Anne Corder Recruitment joins forces
Anne Corder Recruitment joins forces with charities to fight VAT changes
Independent agency Anne Corder Recruitment is joining forces with charities to lobby the Government over a move to increase the tax burden on hiring temporary staff.
The agency fears the introduction of VAT on an extra tier of costs could mean charities are left short-handed and temporary contracts are not renewed. It will also mean an increased administrative burden.
ACR consultant Karen Dykes has been in consultation with Peterborough MP Stewart Jackson in a bid to get the decision to withdraw the concession on April 1 reversed. The government is standing firm, insisting that the concession has to be removed to stay in line with UK and EU VAT laws.
We have been talking to some of the major Peterborough-based charities which we work with to brief them on the changes for some time, said Karen.
From April, the VAT staff hire concession will be removed meaning charities and the care sector will have to pay VAT on the wages of temporary staff as well as the agency fee which is the only one they have paid until now.
The Recruitment and Employment Confederation (REC), which Anne Corder Recruitment is closely involved with, estimates 150,000 temporary jobs nationwide could be affected by the change.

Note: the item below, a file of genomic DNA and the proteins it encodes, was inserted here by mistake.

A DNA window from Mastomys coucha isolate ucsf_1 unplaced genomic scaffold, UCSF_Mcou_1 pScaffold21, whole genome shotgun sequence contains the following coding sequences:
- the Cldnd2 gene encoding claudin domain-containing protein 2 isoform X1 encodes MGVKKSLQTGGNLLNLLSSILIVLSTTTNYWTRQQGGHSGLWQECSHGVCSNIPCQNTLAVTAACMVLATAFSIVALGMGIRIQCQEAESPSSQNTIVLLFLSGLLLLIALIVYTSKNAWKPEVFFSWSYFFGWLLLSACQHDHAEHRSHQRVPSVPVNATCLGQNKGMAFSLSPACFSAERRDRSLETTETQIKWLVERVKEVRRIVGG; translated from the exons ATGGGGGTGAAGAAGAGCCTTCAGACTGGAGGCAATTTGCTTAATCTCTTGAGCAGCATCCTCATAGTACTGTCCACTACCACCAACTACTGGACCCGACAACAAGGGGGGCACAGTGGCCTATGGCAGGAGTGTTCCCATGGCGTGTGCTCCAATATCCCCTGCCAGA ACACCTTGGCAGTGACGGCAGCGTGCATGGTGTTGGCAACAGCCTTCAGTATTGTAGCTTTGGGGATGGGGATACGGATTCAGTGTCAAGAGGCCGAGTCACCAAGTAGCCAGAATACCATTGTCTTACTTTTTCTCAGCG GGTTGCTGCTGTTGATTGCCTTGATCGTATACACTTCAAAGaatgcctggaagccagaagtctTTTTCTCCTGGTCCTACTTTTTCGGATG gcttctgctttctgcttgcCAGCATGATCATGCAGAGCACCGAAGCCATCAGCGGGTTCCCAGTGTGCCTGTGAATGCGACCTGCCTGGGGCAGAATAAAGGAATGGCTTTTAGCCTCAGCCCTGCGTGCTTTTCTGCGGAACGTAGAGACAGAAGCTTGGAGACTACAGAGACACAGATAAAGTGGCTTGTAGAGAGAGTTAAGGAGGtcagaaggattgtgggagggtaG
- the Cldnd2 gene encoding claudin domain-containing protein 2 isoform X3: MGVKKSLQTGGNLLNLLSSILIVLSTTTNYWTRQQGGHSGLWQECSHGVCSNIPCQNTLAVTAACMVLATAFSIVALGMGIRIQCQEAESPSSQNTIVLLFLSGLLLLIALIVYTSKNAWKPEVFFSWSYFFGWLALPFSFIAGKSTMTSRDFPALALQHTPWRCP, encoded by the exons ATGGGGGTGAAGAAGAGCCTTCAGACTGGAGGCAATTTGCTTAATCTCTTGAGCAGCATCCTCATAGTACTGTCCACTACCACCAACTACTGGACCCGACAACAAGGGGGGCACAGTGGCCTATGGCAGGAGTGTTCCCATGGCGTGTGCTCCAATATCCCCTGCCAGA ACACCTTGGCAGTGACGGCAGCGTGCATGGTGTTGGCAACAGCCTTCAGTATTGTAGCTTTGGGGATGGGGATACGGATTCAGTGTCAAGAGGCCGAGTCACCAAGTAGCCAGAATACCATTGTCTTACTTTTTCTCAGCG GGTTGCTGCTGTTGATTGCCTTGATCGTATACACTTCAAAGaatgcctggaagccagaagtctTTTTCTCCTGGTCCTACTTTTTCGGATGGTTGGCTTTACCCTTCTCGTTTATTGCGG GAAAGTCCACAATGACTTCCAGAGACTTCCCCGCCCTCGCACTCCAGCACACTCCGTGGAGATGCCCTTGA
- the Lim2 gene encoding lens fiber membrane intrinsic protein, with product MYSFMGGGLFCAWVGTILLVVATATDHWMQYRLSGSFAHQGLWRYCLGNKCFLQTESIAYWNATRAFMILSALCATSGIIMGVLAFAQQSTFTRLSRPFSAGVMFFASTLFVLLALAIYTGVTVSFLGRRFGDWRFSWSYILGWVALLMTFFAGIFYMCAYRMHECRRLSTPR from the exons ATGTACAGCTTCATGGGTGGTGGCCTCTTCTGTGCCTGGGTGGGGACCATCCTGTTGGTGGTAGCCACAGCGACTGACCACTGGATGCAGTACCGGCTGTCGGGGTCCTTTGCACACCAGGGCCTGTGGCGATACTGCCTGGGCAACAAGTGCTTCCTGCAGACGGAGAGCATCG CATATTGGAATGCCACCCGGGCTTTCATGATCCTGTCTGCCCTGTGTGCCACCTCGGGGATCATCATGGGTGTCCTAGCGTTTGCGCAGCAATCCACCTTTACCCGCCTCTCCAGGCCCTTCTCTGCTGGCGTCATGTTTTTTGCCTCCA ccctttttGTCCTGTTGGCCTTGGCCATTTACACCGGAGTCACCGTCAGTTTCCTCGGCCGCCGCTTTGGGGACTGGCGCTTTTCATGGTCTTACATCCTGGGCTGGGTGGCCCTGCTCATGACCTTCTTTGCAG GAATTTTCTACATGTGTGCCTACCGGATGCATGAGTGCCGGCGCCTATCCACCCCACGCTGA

Charities which rely on temporary staff may find it impossible to justify the extra cost and so cut the amount of temps they use which, ultimately, could have a knock on effect to their work, said Karen Dykes. That is also going to lead to a rise in unemployment - at a time when that figure has topped two million the highest in 12 years.
It is in the interests of the economy that every incentive is offered by the Government to ensure the labour market is not damaged further by this tax on jobs.
A letter from the Treasury forwarded to Anne Corder Recruitment by Mr Jackson says: The Government recognises the charity sector will be affected by the withdrawal of the concession but, as there is no legal basis for the concession, retaining it for any sector would risk legal challenge..the Government cannot guarantee to insulate charities from wider tax changes.
A spokesman for Kidney Research UK, which engages temporary staff through ACR said: Charities need all the help they can get and the removal of this concession, which has been in place for 12 years, is going to create an extra financial burden which we can ill afford.
ACR has been working closely with us to ensure we have the necessary strategies in place to deal with the change in the law at the beginning of April but ultimately we would ask the Government to rethink the policy.